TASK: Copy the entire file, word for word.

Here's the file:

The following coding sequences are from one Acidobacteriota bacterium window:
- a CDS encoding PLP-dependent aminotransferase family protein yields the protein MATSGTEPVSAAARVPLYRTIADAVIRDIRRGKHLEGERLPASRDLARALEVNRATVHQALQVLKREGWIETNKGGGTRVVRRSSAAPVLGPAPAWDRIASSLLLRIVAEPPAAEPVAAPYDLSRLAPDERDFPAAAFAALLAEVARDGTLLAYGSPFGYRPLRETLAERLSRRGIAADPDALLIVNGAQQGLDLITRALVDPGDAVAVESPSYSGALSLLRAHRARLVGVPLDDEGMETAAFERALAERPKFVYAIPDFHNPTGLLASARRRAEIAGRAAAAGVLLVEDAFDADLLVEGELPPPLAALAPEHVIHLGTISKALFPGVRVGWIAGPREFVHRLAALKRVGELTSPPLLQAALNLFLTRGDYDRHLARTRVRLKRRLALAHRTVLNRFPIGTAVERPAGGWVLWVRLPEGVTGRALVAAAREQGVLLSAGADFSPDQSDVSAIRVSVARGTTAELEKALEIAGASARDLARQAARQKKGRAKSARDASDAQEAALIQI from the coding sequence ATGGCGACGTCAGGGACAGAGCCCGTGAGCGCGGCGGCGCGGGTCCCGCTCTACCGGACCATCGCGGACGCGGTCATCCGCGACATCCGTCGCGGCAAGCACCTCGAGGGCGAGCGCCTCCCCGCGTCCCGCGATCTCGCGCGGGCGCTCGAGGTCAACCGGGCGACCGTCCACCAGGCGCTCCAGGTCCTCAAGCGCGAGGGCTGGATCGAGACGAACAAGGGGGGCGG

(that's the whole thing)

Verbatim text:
The following coding sequences are from one Acidobacteriota bacterium window:
- a CDS encoding PLP-dependent aminotransferase family protein yields the protein MATSGTEPVSAAARVPLYRTIADAVIRDIRRGKHLEGERLPASRDLARALEVNRATVHQALQVLKREGWIETNKGGGTRVVRRSSAAPVLGPAPAWDRIASSLLLRIVAEPPAAEPVAAPYDLSRLAPDERDFPAAAFAALLAEVARDGTLLAYGSPFGYRPLRETLAERLSRRGIAADPDALLIVNGAQQGLDLITRALVDPGDAVAVESPSYSGALSLLRAHRARLVGVPLDDEGMETAAFERALAERPKFVYAIPDFHNPTGLLASARRRAEIAGRAAAAGVLLVEDAFDADLLVEGELPPPLAALAPEHVIHLGTISKALFPGVRVGWIAGPREFVHRLAALKRVGELTSPPLLQAALNLFLTRGDYDRHLARTRVRLKRRLALAHRTVLNRFPIGTAVERPAGGWVLWVRLPEGVTGRALVAAAREQGVLLSAGADFSPDQSDVSAIRVSVARGTTAELEKALEIAGASARDLARQAARQKKGRAKSARDASDAQEAALIQI from the coding sequence ATGGCGACGTCAGGGACAGAGCCCGTGAGCGCGGCGGCGCGGGTCCCGCTCTACCGGACCATCGCGGACGCGGTCATCCGCGACATCCGTCGCGGCAAGCACCTCGAGGGCGAGCGCCTCCCCGCGTCCCGCGATCTCGCGCGGGCGCTCGAGGTCAACCGGGCGACCGTCCACCAGGCGCTCCAGGTCCTCAAGCGCGAGGGCTGGATCGAGACGAACAAGGGGGGCGG